Oh—listen to that beautiful guitar!  That’s the other wonderful thing about the eating clubs—they provide a perfect venue for performance.  And this is a city full of people who love to perform.  For one thing, we stress art and music and theater and circus skills in the education of our children.  Anyone with a drop of talent can play an instrument.  They all learn to drum before they learn to count—helps them enormously when it comes time to learn math!  Everyone loves to dance.  The place is crawling with poets.  Of course, not everyone devotes themselves to art or music or writing as a discipline and a life-long focus, but there’s barely a person in the city who won’t take a turn strumming a song for their eating club or standing up to recite a poem.

A group sing at Tryon Life Community Farm, Portland, Oregon, during the Village Building Convergence, 2011.

But here on Market Street—these cafes are something special.  They’re run by the folks who want to do more than cook for their friends—for whom cooking is an art form, and music is a passion.  Here’s where you’ll get the best of the best.  Sometimes when a noted chef is cooking or a special group is playing, you’ll see lines like outside the clubs in the old days.  We don’t have nearly as much canned entertainment as before—yes, we do have film and video and even long-running series although they’re on the web, now, not broadcast TV.  But we discovered, even before the Uprising, that a great TV series is like a long-running novel brought to life, a unique art from where you can develop characters that go on for years.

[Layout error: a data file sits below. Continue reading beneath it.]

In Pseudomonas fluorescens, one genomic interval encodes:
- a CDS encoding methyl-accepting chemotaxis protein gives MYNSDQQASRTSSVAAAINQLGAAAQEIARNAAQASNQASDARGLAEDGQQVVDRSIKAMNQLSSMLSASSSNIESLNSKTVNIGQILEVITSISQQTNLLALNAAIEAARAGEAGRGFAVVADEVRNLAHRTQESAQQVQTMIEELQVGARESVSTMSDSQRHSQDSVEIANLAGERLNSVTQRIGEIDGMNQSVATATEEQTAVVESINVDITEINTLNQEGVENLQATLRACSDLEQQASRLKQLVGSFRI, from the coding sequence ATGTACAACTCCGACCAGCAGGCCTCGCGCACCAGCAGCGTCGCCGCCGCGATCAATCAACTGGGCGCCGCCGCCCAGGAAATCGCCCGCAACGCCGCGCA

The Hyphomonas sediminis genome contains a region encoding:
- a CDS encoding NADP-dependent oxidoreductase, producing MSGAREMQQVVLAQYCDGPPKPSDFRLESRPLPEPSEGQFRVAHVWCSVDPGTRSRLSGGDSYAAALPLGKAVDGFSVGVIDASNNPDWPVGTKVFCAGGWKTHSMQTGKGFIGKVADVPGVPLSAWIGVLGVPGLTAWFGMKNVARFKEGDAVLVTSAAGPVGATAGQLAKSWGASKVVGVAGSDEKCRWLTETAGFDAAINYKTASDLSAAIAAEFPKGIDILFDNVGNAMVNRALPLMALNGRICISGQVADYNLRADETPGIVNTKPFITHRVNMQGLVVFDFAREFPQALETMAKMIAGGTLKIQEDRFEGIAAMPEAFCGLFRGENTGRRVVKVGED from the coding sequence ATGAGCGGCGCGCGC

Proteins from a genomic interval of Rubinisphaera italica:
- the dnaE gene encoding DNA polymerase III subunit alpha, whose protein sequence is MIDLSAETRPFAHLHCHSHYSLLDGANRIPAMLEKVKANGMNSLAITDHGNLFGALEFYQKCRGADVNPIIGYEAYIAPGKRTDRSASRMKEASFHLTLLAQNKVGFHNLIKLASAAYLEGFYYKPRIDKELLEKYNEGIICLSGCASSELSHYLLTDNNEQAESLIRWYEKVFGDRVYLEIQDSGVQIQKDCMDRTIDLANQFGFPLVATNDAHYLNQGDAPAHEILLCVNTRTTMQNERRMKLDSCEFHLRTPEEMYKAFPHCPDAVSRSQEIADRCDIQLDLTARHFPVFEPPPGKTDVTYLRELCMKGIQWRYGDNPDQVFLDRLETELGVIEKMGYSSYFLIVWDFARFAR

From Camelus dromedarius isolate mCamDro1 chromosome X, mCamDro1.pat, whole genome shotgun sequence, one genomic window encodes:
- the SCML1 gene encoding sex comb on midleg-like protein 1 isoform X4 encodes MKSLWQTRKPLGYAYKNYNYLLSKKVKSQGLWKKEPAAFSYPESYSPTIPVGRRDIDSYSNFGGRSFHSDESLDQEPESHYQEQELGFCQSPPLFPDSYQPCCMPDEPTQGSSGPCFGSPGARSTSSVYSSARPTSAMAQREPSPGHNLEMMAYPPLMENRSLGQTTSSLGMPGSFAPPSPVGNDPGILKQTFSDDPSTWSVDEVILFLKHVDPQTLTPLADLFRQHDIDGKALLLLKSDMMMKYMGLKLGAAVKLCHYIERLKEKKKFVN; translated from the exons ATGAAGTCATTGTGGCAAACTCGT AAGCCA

Plenty of fresh, garden produce to cook with!

And of course, now when you watch them they’re not interrupted by commercials.  So yes, we do have recorded entertainment, but we have far more live entertainment going on.  You’ll discover as you wander through the city that music is everywhere.  People play on the streets, in the parks, at the eating clubs.  And music is integrally part of education—but that will come later.

All right, everyone, let’s drink up and stroll onwards.

2 Responses to City Tour With Maya Greenwood, Part 2

  1. TICOR says:

    Thank you for this vision of the future. This is the city I would like to see created.

  2. Now more than ever we need this vision of what cities, people, governments, communities, countries can be. It is so clear what I don’t want more of amidst the insanity of our times, yet it is difficult to focus on what I DO want to replace it with. I know how important it is to give my energy to what I want to grow and build, not just fight against what I don’t want. Starhawk in the Fifth Sacred Thing gives such a clear, distinct, nuts-and-bolts, practical vision of what life can look like in the future. There is unlimited power in co-creating a vision. There is not so much power in only trying to stop someone else’s imposed vision. Without a specific plan of what to replace it with, the patterns of power-over will creep back into the structure of things no matter how well intentioned the revolutionary spirit that seeks to overthrow injustice and oppression.